MONDAY, Aug. 12, 2018 (HealthDay News) — Warning labels for the suspected cancer-causing weed killer glyphosate (Roundup) will not be approved by the U.S. Environmental Protection Agency.
The International Agency for Research on Cancer says glyphosate is “probably carcinogenic,” which has led California to require warning labels on glyphosate products, the Associated Press reported. However, California has not enforced the warning label rule because Roundup maker Monsanto last year sued and a judge issued a court order blocking the warning labels until the lawsuit is resolved. The EPA says its research shows the chemical poses no risks to public health and will not approve warning labels for glyphosate products. The EPA considers labels warning glyphosate causes cancer to “constitute a false and misleading statement,” which is prohibited by federal law, Michael Goodis, director of the agency’s registration division in its Office of Pesticide Programs, said in letters to companies explaining the EPA’s stance.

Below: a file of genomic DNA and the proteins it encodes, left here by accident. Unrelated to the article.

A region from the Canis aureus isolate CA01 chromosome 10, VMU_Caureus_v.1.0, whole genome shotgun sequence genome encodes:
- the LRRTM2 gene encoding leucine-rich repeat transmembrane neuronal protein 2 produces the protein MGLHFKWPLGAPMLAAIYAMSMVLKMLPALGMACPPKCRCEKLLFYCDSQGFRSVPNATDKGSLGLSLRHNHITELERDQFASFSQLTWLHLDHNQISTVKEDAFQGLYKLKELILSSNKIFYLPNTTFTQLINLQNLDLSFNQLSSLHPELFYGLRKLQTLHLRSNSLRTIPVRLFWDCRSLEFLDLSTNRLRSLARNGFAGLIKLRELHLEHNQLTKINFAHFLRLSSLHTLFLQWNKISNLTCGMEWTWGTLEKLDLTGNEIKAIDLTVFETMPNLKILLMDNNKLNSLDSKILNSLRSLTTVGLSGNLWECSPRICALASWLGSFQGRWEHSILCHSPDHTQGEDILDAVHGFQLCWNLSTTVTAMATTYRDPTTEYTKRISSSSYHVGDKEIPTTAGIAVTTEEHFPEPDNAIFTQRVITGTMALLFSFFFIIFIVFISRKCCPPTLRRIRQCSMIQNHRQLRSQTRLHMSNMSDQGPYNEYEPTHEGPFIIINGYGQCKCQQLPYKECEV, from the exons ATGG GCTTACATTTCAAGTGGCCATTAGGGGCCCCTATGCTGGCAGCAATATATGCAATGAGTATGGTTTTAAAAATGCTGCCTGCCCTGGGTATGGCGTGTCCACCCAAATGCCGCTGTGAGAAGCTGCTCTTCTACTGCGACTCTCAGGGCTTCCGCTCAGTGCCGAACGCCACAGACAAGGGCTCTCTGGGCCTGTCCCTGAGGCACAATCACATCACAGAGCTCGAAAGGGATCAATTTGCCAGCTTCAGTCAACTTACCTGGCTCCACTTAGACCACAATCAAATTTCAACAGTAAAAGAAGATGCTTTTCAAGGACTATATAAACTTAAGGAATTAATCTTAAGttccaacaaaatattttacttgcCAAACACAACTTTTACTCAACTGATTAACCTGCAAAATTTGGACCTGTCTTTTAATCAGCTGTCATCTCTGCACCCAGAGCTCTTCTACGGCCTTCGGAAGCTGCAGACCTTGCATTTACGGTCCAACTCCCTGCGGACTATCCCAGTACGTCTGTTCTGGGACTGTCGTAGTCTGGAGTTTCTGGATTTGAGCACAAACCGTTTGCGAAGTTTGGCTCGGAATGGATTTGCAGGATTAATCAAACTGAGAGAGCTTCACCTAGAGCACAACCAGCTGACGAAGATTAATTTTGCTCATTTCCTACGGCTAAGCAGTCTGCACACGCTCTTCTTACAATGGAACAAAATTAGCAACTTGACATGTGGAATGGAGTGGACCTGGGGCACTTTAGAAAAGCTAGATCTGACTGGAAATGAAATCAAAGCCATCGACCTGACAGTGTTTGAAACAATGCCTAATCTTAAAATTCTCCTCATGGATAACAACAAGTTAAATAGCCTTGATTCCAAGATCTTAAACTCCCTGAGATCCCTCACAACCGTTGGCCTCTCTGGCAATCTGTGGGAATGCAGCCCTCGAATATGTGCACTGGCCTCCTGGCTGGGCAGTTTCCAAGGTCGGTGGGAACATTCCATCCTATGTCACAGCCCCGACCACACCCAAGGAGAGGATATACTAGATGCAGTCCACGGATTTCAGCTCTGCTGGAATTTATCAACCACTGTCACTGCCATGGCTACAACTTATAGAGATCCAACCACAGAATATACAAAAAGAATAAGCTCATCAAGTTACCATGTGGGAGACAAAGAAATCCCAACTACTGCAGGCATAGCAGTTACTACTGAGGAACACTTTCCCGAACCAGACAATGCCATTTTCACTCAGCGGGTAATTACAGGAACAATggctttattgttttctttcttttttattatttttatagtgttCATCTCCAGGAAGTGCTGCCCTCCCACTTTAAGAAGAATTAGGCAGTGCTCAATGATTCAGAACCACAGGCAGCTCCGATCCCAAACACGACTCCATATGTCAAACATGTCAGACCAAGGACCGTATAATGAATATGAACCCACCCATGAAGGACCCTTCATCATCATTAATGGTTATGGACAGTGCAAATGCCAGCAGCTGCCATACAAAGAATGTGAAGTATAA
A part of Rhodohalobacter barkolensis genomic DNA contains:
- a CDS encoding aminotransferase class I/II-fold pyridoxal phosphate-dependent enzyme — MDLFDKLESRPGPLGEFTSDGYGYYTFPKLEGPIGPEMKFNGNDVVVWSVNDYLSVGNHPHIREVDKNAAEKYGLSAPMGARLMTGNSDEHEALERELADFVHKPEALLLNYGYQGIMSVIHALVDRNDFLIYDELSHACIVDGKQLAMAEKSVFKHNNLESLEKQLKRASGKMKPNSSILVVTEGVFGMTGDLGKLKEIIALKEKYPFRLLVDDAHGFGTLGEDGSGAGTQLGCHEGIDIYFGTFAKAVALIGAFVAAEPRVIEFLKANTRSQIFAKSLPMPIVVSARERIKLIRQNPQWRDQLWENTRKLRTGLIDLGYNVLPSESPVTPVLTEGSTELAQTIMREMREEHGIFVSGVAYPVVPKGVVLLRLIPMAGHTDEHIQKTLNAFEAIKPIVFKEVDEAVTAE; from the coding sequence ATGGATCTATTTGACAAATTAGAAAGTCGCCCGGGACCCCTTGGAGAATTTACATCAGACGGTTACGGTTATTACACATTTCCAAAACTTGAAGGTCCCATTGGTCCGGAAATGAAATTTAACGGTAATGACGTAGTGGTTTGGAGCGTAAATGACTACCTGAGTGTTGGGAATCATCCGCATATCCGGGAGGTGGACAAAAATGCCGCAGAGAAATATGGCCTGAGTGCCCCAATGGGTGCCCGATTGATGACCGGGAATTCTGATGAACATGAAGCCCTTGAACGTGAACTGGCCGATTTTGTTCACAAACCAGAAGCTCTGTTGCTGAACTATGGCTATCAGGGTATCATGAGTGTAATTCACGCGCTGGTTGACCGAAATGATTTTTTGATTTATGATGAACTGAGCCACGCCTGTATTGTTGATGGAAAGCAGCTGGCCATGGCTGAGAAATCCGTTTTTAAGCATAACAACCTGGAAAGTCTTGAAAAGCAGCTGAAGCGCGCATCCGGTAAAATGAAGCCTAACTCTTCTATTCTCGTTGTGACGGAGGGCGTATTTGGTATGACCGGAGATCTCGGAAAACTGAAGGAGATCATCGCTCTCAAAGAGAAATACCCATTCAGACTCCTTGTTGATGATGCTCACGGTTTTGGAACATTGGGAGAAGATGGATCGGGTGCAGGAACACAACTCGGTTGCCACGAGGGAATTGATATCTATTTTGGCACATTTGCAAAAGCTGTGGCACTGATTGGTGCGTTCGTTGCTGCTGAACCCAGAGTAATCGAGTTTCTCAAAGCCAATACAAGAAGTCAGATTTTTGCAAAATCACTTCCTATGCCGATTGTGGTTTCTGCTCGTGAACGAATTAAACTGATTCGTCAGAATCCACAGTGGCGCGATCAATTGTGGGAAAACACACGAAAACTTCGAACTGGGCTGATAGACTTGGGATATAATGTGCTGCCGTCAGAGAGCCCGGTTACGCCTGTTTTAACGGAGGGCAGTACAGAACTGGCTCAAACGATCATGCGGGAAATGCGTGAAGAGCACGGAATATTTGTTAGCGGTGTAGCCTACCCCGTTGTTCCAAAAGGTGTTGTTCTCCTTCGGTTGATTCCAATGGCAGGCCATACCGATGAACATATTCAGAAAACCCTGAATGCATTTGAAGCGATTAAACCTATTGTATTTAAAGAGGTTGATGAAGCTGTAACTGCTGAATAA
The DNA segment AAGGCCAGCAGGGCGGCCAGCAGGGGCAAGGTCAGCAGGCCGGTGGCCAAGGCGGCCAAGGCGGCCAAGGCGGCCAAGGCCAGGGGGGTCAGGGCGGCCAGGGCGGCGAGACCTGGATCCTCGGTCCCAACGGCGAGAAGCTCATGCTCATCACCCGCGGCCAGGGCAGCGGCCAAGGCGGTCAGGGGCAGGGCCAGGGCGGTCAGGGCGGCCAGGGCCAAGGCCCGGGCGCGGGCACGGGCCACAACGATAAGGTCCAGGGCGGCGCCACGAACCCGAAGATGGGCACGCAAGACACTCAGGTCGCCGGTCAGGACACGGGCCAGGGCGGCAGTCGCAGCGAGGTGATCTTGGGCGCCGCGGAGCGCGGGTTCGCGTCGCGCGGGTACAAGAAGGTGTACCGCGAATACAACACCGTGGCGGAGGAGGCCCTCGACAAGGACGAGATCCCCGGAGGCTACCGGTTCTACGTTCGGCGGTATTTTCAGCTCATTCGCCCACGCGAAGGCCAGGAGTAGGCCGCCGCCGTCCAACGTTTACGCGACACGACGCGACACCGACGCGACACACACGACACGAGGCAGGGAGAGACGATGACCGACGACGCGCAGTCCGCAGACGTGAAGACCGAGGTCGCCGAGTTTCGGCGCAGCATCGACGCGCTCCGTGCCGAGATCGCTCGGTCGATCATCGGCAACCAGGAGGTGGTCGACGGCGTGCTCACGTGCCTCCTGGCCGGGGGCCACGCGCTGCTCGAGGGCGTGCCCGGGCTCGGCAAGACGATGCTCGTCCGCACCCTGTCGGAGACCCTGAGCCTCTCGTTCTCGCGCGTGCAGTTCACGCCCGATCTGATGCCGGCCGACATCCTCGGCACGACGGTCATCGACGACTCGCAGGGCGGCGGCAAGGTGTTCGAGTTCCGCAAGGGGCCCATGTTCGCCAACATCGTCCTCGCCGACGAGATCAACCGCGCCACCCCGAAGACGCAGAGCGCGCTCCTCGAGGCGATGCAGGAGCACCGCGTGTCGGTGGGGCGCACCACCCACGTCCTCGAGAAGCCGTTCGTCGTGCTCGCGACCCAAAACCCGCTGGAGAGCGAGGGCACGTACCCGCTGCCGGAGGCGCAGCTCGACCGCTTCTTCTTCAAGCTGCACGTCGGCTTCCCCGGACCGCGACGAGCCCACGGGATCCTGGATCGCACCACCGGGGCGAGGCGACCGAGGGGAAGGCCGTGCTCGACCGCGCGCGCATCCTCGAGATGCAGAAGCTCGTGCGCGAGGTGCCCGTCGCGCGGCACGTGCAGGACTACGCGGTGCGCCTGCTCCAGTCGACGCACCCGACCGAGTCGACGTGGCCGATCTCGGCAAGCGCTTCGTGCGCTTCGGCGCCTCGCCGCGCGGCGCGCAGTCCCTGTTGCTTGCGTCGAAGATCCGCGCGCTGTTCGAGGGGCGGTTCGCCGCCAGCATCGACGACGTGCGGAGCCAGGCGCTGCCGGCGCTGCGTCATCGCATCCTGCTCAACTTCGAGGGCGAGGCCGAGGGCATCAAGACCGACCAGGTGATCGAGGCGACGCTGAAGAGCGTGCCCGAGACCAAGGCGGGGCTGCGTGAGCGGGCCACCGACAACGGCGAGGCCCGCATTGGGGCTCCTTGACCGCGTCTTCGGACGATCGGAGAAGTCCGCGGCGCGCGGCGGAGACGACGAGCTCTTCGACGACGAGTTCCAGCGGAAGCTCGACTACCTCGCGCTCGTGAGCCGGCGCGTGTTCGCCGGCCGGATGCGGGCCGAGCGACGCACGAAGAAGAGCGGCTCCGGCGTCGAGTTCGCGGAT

It is unusual for the EPA to tell a state it cannot go beyond the federal requirements, according to Brett Hartl, government affairs director for the Center for Biological Diversity. “It’s a little bit sad the EPA is the biggest cheerleader and defender of glyphosate,” Hartl told the AP. Glyphosate-related lawsuits involving about 13,000 plaintiffs are pending against Monsanto. Juries have awarded damages in each of three cases that went to trial in California. Chandra Lord, speaking for Monsanto’s parent company Bayer AG, said the EPA’s announcement “is fully consistent with the science-based conclusions reached by the agency and leading health regulators worldwide for more than four decades. Glyphosate is not carcinogenic.”
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